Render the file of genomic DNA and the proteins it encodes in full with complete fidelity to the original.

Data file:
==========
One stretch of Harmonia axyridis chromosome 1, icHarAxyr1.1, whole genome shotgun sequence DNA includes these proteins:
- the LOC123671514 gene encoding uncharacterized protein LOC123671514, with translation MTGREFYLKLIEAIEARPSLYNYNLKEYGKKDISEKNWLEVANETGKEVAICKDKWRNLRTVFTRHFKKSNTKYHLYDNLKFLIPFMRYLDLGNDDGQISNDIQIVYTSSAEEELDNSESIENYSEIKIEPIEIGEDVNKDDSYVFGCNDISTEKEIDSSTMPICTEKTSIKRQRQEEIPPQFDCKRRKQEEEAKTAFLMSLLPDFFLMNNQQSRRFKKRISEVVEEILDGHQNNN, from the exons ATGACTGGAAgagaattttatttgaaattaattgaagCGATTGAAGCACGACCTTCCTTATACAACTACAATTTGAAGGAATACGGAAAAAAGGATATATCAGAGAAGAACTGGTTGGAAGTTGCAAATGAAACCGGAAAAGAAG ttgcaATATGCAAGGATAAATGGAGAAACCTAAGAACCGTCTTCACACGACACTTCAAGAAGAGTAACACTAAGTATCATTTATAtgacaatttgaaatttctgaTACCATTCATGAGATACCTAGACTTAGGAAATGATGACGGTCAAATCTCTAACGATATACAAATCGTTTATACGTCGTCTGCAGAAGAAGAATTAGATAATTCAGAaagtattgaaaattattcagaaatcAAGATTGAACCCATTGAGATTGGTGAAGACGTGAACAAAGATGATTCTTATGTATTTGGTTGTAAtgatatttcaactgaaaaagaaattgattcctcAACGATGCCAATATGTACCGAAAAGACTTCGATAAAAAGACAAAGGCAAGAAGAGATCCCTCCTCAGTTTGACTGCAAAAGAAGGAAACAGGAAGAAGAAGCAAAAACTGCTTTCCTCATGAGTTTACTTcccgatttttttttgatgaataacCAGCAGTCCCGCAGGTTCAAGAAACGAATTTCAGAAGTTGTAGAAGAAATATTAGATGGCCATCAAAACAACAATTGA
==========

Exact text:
One stretch of Harmonia axyridis chromosome 1, icHarAxyr1.1, whole genome shotgun sequence DNA includes these proteins:
- the LOC123671514 gene encoding uncharacterized protein LOC123671514, with translation MTGREFYLKLIEAIEARPSLYNYNLKEYGKKDISEKNWLEVANETGKEVAICKDKWRNLRTVFTRHFKKSNTKYHLYDNLKFLIPFMRYLDLGNDDGQISNDIQIVYTSSAEEELDNSESIENYSEIKIEPIEIGEDVNKDDSYVFGCNDISTEKEIDSSTMPICTEKTSIKRQRQEEIPPQFDCKRRKQEEEAKTAFLMSLLPDFFLMNNQQSRRFKKRISEVVEEILDGHQNNN, from the exons ATGACTGGAAgagaattttatttgaaattaattgaagCGATTGAAGCACGACCTTCCTTATACAACTACAATTTGAAGGAATACGGAAAAAAGGATATATCAGAGAAGAACTGGTTGGAAGTTGCAAATGAAACCGGAAAAGAAG ttgcaATATGCAAGGATAAATGGAGAAACCTAAGAACCGTCTTCACACGACACTTCAAGAAGAGTAACACTAAGTATCATTTATAtgacaatttgaaatttctgaTACCATTCATGAGATACCTAGACTTAGGAAATGATGACGGTCAAATCTCTAACGATATACAAATCGTTTATACGTCGTCTGCAGAAGAAGAATTAGATAATTCAGAaagtattgaaaattattcagaaatcAAGATTGAACCCATTGAGATTGGTGAAGACGTGAACAAAGATGATTCTTATGTATTTGGTTGTAAtgatatttcaactgaaaaagaaattgattcctcAACGATGCCAATATGTACCGAAAAGACTTCGATAAAAAGACAAAGGCAAGAAGAGATCCCTCCTCAGTTTGACTGCAAAAGAAGGAAACAGGAAGAAGAAGCAAAAACTGCTTTCCTCATGAGTTTACTTcccgatttttttttgatgaataacCAGCAGTCCCGCAGGTTCAAGAAACGAATTTCAGAAGTTGTAGAAGAAATATTAGATGGCCATCAAAACAACAATTGA